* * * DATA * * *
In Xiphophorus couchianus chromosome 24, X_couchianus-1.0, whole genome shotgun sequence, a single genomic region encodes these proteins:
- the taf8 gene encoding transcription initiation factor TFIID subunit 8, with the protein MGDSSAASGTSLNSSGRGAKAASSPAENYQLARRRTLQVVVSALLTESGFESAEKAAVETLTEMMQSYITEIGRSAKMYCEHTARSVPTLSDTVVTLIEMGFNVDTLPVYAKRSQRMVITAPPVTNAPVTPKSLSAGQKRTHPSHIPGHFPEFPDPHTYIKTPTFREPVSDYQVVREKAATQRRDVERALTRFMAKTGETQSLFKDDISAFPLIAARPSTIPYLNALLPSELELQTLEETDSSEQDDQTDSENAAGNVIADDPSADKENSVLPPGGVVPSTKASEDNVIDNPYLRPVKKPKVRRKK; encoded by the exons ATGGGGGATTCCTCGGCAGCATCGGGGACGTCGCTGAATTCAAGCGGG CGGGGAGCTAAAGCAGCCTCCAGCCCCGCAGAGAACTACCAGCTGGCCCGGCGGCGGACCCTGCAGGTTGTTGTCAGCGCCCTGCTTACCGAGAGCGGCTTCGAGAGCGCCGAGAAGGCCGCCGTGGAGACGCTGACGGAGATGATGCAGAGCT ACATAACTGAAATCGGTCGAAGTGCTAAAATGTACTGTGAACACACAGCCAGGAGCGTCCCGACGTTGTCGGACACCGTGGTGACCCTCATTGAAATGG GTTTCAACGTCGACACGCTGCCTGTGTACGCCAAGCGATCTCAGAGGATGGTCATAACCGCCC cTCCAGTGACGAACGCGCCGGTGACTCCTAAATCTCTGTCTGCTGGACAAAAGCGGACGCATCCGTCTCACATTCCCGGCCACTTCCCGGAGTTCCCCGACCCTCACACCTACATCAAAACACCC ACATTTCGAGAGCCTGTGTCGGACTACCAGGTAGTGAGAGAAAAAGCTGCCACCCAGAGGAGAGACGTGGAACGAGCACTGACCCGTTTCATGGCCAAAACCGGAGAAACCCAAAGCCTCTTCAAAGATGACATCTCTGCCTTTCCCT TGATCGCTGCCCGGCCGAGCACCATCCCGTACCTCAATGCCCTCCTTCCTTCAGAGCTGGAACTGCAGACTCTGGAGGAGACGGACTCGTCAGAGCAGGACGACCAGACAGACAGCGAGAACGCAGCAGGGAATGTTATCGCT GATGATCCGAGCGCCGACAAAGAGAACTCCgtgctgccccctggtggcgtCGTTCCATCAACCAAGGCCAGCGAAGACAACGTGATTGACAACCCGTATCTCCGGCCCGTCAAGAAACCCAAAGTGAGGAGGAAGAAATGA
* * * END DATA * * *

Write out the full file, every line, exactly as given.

In Xiphophorus couchianus chromosome 24, X_couchianus-1.0, whole genome shotgun sequence, a single genomic region encodes these proteins:
- the taf8 gene encoding transcription initiation factor TFIID subunit 8, with the protein MGDSSAASGTSLNSSGRGAKAASSPAENYQLARRRTLQVVVSALLTESGFESAEKAAVETLTEMMQSYITEIGRSAKMYCEHTARSVPTLSDTVVTLIEMGFNVDTLPVYAKRSQRMVITAPPVTNAPVTPKSLSAGQKRTHPSHIPGHFPEFPDPHTYIKTPTFREPVSDYQVVREKAATQRRDVERALTRFMAKTGETQSLFKDDISAFPLIAARPSTIPYLNALLPSELELQTLEETDSSEQDDQTDSENAAGNVIADDPSADKENSVLPPGGVVPSTKASEDNVIDNPYLRPVKKPKVRRKK; encoded by the exons ATGGGGGATTCCTCGGCAGCATCGGGGACGTCGCTGAATTCAAGCGGG CGGGGAGCTAAAGCAGCCTCCAGCCCCGCAGAGAACTACCAGCTGGCCCGGCGGCGGACCCTGCAGGTTGTTGTCAGCGCCCTGCTTACCGAGAGCGGCTTCGAGAGCGCCGAGAAGGCCGCCGTGGAGACGCTGACGGAGATGATGCAGAGCT ACATAACTGAAATCGGTCGAAGTGCTAAAATGTACTGTGAACACACAGCCAGGAGCGTCCCGACGTTGTCGGACACCGTGGTGACCCTCATTGAAATGG GTTTCAACGTCGACACGCTGCCTGTGTACGCCAAGCGATCTCAGAGGATGGTCATAACCGCCC cTCCAGTGACGAACGCGCCGGTGACTCCTAAATCTCTGTCTGCTGGACAAAAGCGGACGCATCCGTCTCACATTCCCGGCCACTTCCCGGAGTTCCCCGACCCTCACACCTACATCAAAACACCC ACATTTCGAGAGCCTGTGTCGGACTACCAGGTAGTGAGAGAAAAAGCTGCCACCCAGAGGAGAGACGTGGAACGAGCACTGACCCGTTTCATGGCCAAAACCGGAGAAACCCAAAGCCTCTTCAAAGATGACATCTCTGCCTTTCCCT TGATCGCTGCCCGGCCGAGCACCATCCCGTACCTCAATGCCCTCCTTCCTTCAGAGCTGGAACTGCAGACTCTGGAGGAGACGGACTCGTCAGAGCAGGACGACCAGACAGACAGCGAGAACGCAGCAGGGAATGTTATCGCT GATGATCCGAGCGCCGACAAAGAGAACTCCgtgctgccccctggtggcgtCGTTCCATCAACCAAGGCCAGCGAAGACAACGTGATTGACAACCCGTATCTCCGGCCCGTCAAGAAACCCAAAGTGAGGAGGAAGAAATGA